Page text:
Yann Martel, award-winning author of the "Life of Pi," has spent the last three weeks trekking in the Andes mountains in Peru. He's there with Cape Farewell, a British organization that aims to increase awareness of climate change by taking artists and musicians to see its impact first hand. Here he writes exclusively for CNN.
PUERTO MALDONADO, Peru -- I am writing these words in Puerto Maldonado, a hot and bustling town in the south-east of Peru.
The team of 18 artists and scientists prepare to camp overnight near the Humantay Glacier Lake.
The town is bustling because its economic prospects look good. It lies near fields of oil and gas, gold mining has been going on in the nearby rivers for years, tourism brings in its share of revenue and -- the final blessing -- the paving of the Inter-Oceanic Highway is nearly complete.
This highway links Peru to South America's economic superpower, Brazil, and will make commerce with Puerto Maldonado easier and more appealing. So the future looks bright, right?
Not quite. Why? Because Puerto Maldonado sits in the Amazonian basin. The town is surrounded by the greatest biodiversity this planet has to offer. The average hectare of North American forest contains five species of trees. The average hectare of forest in the Amazon boasts over two hundred. A single tree here may be home to over a hundred species of termites. Professor Yadvinder Malhi of Oxford University, an expert on ecology, told me that likely 80 percent of animal species in the Amazon rainforest are still unknown to science. Life here is so abundant it's claustrophobic and overwhelming.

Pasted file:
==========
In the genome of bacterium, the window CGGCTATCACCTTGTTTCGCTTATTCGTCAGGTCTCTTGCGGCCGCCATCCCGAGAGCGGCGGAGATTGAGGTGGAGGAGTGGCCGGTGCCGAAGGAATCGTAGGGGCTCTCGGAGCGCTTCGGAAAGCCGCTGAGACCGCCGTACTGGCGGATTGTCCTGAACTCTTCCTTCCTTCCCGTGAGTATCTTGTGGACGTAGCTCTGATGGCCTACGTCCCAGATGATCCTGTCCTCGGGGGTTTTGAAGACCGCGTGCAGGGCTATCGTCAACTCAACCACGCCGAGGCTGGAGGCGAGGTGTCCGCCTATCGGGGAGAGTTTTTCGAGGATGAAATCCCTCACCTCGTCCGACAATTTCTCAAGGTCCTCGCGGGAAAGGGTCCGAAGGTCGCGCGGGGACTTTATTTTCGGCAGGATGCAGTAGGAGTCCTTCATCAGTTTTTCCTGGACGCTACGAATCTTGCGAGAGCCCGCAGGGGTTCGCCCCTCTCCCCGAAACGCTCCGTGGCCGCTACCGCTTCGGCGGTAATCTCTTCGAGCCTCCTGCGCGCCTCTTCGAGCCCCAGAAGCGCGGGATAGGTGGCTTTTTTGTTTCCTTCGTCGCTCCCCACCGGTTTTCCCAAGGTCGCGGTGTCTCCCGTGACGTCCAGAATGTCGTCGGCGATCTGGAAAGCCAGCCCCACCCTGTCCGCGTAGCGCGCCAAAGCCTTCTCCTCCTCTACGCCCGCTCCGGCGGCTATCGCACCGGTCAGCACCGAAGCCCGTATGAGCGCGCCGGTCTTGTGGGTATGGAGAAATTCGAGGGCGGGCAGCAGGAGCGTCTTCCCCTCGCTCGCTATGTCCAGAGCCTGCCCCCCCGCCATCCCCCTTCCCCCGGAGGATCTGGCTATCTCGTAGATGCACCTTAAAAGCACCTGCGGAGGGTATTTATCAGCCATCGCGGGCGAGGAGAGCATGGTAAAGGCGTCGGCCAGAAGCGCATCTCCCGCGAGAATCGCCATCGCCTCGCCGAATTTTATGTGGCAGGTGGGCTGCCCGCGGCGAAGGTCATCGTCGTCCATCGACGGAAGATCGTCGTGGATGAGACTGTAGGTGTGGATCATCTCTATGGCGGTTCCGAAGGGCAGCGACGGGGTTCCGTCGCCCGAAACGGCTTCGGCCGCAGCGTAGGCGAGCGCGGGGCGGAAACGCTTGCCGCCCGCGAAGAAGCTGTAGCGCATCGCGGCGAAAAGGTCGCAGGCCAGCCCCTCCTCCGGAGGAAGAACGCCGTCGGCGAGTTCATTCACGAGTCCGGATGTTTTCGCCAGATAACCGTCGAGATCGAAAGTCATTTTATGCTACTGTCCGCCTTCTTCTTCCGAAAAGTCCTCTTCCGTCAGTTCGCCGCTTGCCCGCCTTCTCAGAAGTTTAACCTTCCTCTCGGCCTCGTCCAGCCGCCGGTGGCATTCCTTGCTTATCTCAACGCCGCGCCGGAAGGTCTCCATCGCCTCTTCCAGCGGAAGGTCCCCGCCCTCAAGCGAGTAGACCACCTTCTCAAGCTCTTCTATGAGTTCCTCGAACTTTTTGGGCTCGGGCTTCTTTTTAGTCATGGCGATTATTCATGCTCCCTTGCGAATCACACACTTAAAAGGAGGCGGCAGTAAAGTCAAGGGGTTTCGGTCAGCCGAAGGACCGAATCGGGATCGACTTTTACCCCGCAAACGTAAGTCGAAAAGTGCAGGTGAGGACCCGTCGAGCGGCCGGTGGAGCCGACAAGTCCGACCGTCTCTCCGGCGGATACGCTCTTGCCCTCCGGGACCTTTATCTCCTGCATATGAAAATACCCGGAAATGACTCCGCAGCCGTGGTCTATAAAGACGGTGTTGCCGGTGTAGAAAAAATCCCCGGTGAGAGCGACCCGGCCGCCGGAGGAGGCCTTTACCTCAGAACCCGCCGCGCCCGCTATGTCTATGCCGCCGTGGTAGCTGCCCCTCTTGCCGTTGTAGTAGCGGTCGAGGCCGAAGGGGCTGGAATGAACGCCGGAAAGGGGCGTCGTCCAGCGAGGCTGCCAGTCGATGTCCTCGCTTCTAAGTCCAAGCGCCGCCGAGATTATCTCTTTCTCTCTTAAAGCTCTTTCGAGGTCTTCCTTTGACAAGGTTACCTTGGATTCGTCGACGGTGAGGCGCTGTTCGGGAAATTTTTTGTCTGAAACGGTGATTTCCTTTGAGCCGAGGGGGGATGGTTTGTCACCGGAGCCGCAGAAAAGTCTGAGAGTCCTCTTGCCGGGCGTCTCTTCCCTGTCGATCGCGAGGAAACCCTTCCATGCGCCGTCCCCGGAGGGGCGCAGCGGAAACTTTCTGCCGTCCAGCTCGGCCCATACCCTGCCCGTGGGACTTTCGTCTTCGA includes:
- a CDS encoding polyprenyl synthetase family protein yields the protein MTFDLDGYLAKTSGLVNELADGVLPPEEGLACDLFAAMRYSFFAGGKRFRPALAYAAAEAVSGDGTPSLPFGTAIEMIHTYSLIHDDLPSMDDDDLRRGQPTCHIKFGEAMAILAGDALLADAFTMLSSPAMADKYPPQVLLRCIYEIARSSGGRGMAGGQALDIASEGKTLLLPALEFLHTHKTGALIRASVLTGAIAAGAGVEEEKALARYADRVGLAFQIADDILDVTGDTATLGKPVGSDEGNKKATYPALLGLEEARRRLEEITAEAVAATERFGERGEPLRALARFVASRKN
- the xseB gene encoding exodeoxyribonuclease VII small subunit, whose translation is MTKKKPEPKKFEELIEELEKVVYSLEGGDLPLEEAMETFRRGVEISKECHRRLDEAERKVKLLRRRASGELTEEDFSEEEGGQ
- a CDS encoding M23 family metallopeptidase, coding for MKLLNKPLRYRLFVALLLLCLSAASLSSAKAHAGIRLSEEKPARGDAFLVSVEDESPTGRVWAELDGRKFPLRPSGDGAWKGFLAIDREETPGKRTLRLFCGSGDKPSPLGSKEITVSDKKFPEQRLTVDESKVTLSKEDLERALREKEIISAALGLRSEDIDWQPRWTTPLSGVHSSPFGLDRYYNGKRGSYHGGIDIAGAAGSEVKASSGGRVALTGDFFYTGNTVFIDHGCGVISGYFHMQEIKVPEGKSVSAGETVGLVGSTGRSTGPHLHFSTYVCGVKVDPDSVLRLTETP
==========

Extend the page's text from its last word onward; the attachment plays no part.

But it's not indestructible. And that's why I'm here, with others from the Cape Farewell project. Cape Farewell is a British NGO that brings together artists and climate change scientists. The scientists come to work, the artists come to watch, learn and, eventually, each in his or her own way, to react. The aim is to broaden the dialogue about climate change so that it becomes a broader cultural issue, involving each of us in a whole-person way beyond the narrower strictures of politics or science.
Cape Farewell has organized a number of expeditions to the Arctic, that canary in the coalmine when it comes to climate change. Witness of these expeditions can be found on the organization's excellent Web site. This trip to Peru has been the first organized by Cape Farewell to look at the effects of climate change in the tropics.
It's been a memorable trip. We started high and dry, at 14,000 feet to be exact, camping near some fast-disappearing Andean glaciers not far from Cusco, and we've been moving steadily downwards in the last three weeks to the low and the very wet.
On our way, we trekked the Trocha Union, a cloud forest trail that was so rich and dense with vegetation that we regularly stooped through tunnels of it, roots falling around us like static rain. We also traveled by boat down the Madre de Dios river, one of the many tributaries of the mighty Amazon, visiting a number of field stations where scientists from various universities are studying the stupendous wealth of the Amazonian ecosystem.
What have I learnt? It's too early yet to say for sure, but I'll venture this: We, all of us, must learn that fine balance between the prosperity of our own species and the well-being of the planet, we must, like hot and bustling Puerto Maldonado, manage our economic assets so that our affairs continue to be bustling without our environment becoming too hot.